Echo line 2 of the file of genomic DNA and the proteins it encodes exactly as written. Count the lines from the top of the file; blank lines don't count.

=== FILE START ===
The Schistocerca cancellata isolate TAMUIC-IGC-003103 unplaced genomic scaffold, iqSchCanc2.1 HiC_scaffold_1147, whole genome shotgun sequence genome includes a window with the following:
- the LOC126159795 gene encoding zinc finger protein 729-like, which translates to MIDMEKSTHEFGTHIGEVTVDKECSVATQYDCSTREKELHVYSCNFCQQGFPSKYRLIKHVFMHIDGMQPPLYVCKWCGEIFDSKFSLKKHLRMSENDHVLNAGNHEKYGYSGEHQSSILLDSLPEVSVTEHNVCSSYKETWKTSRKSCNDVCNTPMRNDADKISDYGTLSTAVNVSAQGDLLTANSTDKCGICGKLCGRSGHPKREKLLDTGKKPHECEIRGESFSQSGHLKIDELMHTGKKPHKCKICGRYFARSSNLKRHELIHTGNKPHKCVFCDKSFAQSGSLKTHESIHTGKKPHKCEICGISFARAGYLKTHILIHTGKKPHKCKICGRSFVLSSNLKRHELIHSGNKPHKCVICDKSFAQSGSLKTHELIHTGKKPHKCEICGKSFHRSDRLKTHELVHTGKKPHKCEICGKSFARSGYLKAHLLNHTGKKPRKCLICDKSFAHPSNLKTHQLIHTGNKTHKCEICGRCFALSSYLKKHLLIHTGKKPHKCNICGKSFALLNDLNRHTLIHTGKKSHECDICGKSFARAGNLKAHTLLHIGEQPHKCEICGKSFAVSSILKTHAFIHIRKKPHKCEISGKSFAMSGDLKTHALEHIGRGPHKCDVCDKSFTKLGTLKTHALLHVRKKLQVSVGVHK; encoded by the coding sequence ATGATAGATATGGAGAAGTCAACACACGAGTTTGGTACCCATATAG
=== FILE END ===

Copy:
- the LOC126159795 gene encoding zinc finger protein 729-like, which translates to MIDMEKSTHEFGTHIGEVTVDKECSVATQYDCSTREKELHVYSCNFCQQGFPSKYRLIKHVFMHIDGMQPPLYVCKWCGEIFDSKFSLKKHLRMSENDHVLNAGNHEKYGYSGEHQSSILLDSLPEVSVTEHNVCSSYKETWKTSRKSCNDVCNTPMRNDADKISDYGTLSTAVNVSAQGDLLTANSTDKCGICGKLCGRSGHPKREKLLDTGKKPHECEIRGESFSQSGHLKIDELMHTGKKPHKCKICGRYFARSSNLKRHELIHTGNKPHKCVFCDKSFAQSGSLKTHESIHTGKKPHKCEICGISFARAGYLKTHILIHTGKKPHKCKICGRSFVLSSNLKRHELIHSGNKPHKCVICDKSFAQSGSLKTHELIHTGKKPHKCEICGKSFHRSDRLKTHELVHTGKKPHKCEICGKSFARSGYLKAHLLNHTGKKPRKCLICDKSFAHPSNLKTHQLIHTGNKTHKCEICGRCFALSSYLKKHLLIHTGKKPHKCNICGKSFALLNDLNRHTLIHTGKKSHECDICGKSFARAGNLKAHTLLHIGEQPHKCEICGKSFAVSSILKTHAFIHIRKKPHKCEISGKSFAMSGDLKTHALEHIGRGPHKCDVCDKSFTKLGTLKTHALLHVRKKLQVSVGVHK; encoded by the coding sequence ATGATAGATATGGAGAAGTCAACACACGAGTTTGGTACCCATATAG